FMI 2010: Shopper Marketing Comes of Age in Grocery Channel

Discussion
May 20, 2010
Ron Margulis

By Ron Margulis, Managing Director, RAM Communications

One of the clear themes
at the Food Marketing Institute’s (FMI) Show last week in Las Vegas was that
shopper marketing is a trend that’s here to stay. While the precise definition
of shopper marketing may be cause for debate, the central tenets are not. They
include, but are not limited to:


  • Improving the overall shopping experience, from pre-store through in-store
    to post-store;.
  • Creating store layouts that align with shopper need states, purchase drivers
    and navigational patterns;
  • Optimizing SKU rationalization by aligning assortment with shopper-need
    states;
  • Developing shopper-centric planograms that better drive a path to purchase;
  • Create in-store marketing triggers focused on driving impulsivity and incremental
    purchases. 

The technology track at the conference was full of sessions that focused on
the use of new solutions to address the consumer of today and tomorrow, who
is at once time-starved, aging, digitally-enabled, less loyal and wants to
be in control. The solutions focus on the use of mobile/smart phones for pre-store
offers; in-store customer relationship management and loyalty messaging; personalized
self-checkout; and tailored marketing and active loyalty.

The message delivered
by the vendors, manufacturers and consultants presenting at FMI this year is
that retailers need to eliminate shopping hassles or stores will see shoppers
leave. They need to manage national brands and private labels lines so both
can win profitable business by avoiding out-of-stocks, particularly on promoted
items. And they need to optimize pricing and promotions to prevent shopper
disappointment. In general, retailers need to think from the consumer’s view,
which is perhaps the best definition of shopper marketing.

Discussion Questions: How important will shopper insights be for successful
retailing in the next five to 10 years? What specific shopper marketing tactics
do you view as being most crucial for retailers to drive customer engagement
and, ultimately, top line sales?

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17 Comments on "FMI 2010: Shopper Marketing Comes of Age in Grocery Channel"


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Ryan Mathews
Guest
10 years 11 months ago

Shopper insights are critical. That said, the immediate need is for more science in the form of hard, quantifiable shopper information (preferably accompanied by ethnographic insights) on the one hand and a renaissance of the art of visual merchandising on the other.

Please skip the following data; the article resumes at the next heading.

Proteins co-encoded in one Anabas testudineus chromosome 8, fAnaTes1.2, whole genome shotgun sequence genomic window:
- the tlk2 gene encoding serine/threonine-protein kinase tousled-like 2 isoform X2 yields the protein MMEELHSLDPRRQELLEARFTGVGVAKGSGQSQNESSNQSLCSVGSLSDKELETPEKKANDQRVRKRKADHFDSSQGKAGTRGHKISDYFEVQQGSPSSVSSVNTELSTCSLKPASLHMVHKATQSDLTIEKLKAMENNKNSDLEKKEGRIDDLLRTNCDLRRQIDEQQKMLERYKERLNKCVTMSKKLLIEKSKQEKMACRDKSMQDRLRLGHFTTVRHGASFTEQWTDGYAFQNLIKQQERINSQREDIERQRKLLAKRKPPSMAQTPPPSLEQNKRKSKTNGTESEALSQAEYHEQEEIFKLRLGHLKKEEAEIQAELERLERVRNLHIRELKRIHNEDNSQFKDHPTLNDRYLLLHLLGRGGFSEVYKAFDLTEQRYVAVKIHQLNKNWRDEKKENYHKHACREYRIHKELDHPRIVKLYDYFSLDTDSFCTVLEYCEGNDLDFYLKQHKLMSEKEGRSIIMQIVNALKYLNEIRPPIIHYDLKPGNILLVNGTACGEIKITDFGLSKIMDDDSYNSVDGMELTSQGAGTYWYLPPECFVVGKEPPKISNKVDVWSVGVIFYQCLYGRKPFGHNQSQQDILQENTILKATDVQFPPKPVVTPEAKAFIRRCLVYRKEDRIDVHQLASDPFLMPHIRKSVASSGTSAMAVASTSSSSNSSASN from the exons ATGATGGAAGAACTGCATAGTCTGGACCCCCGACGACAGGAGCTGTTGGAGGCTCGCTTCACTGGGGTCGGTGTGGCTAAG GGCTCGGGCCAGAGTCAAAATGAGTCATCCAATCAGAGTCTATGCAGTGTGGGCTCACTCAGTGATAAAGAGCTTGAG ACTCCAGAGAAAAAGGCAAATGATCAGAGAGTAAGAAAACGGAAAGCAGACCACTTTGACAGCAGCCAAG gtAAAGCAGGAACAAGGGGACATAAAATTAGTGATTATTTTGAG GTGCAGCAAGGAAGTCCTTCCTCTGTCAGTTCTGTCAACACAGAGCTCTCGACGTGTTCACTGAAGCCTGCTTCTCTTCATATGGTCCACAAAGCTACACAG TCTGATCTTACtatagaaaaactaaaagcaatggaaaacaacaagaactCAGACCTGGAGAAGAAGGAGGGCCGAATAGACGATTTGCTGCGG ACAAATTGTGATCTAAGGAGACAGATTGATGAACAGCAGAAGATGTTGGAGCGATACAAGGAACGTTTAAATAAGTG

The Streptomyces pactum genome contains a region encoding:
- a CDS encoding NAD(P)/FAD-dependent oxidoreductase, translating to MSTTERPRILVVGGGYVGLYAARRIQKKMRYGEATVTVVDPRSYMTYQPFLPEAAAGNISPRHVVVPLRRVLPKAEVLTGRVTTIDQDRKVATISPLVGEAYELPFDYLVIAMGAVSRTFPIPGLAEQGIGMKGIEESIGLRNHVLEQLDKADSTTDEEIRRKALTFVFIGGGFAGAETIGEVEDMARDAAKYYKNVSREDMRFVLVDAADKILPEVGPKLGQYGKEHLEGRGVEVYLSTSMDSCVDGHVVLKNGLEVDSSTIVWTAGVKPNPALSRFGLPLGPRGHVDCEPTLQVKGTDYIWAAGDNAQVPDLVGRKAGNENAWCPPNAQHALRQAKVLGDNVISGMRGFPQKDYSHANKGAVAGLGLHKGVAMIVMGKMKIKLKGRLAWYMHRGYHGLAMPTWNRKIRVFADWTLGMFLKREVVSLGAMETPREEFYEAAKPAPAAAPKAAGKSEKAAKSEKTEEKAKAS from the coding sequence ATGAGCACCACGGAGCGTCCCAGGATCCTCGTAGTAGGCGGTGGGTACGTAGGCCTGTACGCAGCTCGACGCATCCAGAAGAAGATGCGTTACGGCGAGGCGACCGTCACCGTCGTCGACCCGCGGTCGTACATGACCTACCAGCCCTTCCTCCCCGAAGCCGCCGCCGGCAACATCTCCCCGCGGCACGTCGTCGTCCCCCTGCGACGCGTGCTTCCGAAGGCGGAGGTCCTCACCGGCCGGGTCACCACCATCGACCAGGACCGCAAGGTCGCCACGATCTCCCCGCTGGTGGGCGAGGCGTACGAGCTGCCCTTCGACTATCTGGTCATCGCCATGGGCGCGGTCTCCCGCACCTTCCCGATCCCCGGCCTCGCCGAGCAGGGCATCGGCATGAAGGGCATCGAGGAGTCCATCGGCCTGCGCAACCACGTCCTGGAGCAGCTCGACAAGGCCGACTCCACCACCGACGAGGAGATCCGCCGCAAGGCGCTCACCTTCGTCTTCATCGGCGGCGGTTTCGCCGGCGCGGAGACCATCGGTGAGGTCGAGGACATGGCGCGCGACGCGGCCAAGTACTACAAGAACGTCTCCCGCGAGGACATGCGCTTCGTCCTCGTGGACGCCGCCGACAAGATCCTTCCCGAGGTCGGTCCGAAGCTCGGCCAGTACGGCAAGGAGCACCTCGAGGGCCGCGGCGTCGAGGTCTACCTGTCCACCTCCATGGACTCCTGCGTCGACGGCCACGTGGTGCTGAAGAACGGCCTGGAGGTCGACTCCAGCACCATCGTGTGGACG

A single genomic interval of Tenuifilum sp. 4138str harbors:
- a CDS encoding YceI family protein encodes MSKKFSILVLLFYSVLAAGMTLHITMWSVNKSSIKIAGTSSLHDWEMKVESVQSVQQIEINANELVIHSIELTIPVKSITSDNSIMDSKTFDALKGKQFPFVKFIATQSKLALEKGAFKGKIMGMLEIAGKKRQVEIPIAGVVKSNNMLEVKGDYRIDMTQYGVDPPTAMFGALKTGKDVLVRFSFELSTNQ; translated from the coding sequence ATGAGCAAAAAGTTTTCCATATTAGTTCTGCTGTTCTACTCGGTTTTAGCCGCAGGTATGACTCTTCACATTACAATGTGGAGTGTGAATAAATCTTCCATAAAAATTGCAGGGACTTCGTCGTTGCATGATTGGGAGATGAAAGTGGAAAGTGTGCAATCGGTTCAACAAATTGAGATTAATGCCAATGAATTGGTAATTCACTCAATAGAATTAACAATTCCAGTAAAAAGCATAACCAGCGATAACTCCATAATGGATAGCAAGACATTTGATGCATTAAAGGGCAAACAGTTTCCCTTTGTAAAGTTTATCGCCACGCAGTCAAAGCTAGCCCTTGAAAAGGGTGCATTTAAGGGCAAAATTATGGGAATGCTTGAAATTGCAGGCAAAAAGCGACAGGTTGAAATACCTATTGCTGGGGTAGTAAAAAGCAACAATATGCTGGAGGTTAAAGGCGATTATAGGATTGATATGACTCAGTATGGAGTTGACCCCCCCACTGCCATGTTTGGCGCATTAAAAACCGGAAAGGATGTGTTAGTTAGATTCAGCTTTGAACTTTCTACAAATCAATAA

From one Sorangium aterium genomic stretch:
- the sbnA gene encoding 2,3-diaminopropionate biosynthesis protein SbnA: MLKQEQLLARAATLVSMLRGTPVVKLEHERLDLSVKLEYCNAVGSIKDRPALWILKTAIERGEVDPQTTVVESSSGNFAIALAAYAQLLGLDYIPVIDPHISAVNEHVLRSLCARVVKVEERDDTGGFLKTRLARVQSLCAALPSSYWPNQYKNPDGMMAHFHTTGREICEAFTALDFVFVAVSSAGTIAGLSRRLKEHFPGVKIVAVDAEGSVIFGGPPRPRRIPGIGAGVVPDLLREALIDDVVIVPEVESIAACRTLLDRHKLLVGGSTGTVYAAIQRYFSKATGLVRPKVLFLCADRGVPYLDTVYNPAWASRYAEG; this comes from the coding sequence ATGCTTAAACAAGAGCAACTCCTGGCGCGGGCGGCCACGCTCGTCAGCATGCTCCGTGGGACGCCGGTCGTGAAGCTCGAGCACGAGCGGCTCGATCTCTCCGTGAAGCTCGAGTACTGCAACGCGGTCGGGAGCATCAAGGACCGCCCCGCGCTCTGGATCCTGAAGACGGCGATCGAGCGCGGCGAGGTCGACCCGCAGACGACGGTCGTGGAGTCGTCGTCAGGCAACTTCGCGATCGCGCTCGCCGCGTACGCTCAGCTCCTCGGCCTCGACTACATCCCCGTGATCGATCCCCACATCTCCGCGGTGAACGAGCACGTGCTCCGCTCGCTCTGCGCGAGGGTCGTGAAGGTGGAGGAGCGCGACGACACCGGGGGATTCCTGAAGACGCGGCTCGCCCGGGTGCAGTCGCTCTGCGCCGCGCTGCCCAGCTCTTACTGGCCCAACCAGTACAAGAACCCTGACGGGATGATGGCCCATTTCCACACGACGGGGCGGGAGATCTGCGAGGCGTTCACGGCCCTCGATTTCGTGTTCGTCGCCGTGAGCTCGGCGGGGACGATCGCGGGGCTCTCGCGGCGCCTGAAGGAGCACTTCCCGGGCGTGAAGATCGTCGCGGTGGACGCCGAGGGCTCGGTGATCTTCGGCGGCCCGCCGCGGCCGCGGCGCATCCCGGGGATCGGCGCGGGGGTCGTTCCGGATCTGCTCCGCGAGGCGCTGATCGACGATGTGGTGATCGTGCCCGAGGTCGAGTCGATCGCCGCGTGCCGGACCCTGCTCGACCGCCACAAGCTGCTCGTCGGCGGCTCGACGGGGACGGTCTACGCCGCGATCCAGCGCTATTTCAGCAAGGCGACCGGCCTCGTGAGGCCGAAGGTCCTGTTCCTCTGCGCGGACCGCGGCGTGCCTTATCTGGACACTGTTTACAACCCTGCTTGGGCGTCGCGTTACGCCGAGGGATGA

Dr. Stephen Needel
Guest
10 years 11 months ago

Since retailers who understand their shoppers have always done well (ok–almost always), then it’s a good guess that understanding your shopper will remain important over the next 5-10 years.

Today’s question contains the untested assumption that improving customer engagement will improve top line sales. Grocery retailers who focus on this will be heading in the wrong direction. Your customers don’t NEED to be engaged. They NEED the products they want in a store that is convenient and is easy to navigate through and gets them out quickly. Those retailers who satisfy the shoppers’ NEEDS will be the winners.

This doesn’t mean ambiance and all the little extras should be ignored – –it means that a focus on shopper marketing tricks is likely to take your eye off the big issue of giving shoppers what they need in a store and giving them a reason to come back.

Nikki Baird
Guest
Nikki Baird
10 years 11 months ago
At RSR, we’ve just finished the analysis and have started writing our annual benchmark on customer programs. From what we’ve seen, the economic environment only hardened retailers’ resolve with regard to customer centricity–there was a huge increase in the number of respondents who regard such initiatives as “strategic” over last year. And even while the survey respondents believe that product movement data yields better insights than customer data, they say they are firmly committed to more targeted and personalized communications with shoppers across all channels. I think grocers have a bigger challenge than most in bringing insights into the store, though. Not because they don’t have the data–our grocery survey respondents tend to have more individual customer data from over a longer period of time than their peers in other verticals. But other verticals have a much more mature online and overall digital presence, and they are using the insights from those channels, as well as what they’ve learned about what it takes to collect good behavioral data and how to turn that into insights,… Read more »
John Boccuzzi, Jr.
Guest
John Boccuzzi, Jr.
10 years 11 months ago
I had an opportunity to walk the FMI show floor last week and was impressed with several solutions that should improve the shopping experience and drive top line sales for the retailers. Two solutions that stuck out (disclosure, I have no affiliation with either company). Why, because they help shoppers save time and money. These are major themes in today’s busy and turbulent world. Mywebgrocer.com – A solution that allows a shopper to place an order online and then pick it up at the store during a timeframe you select. The store personnel load the groceries in your car when you pull up to special parking out front. I understand ShopRite is using the solution and it is going extremely well. Shoptext.com – a solution that allows a consumers to request coupons or rebates without ever having to visit a web site. As a retailer it helps understand what advertising is working and ties back into your loyalty data. These are just two of the many solutions available to help shoppers improve their overall shopping… Read more »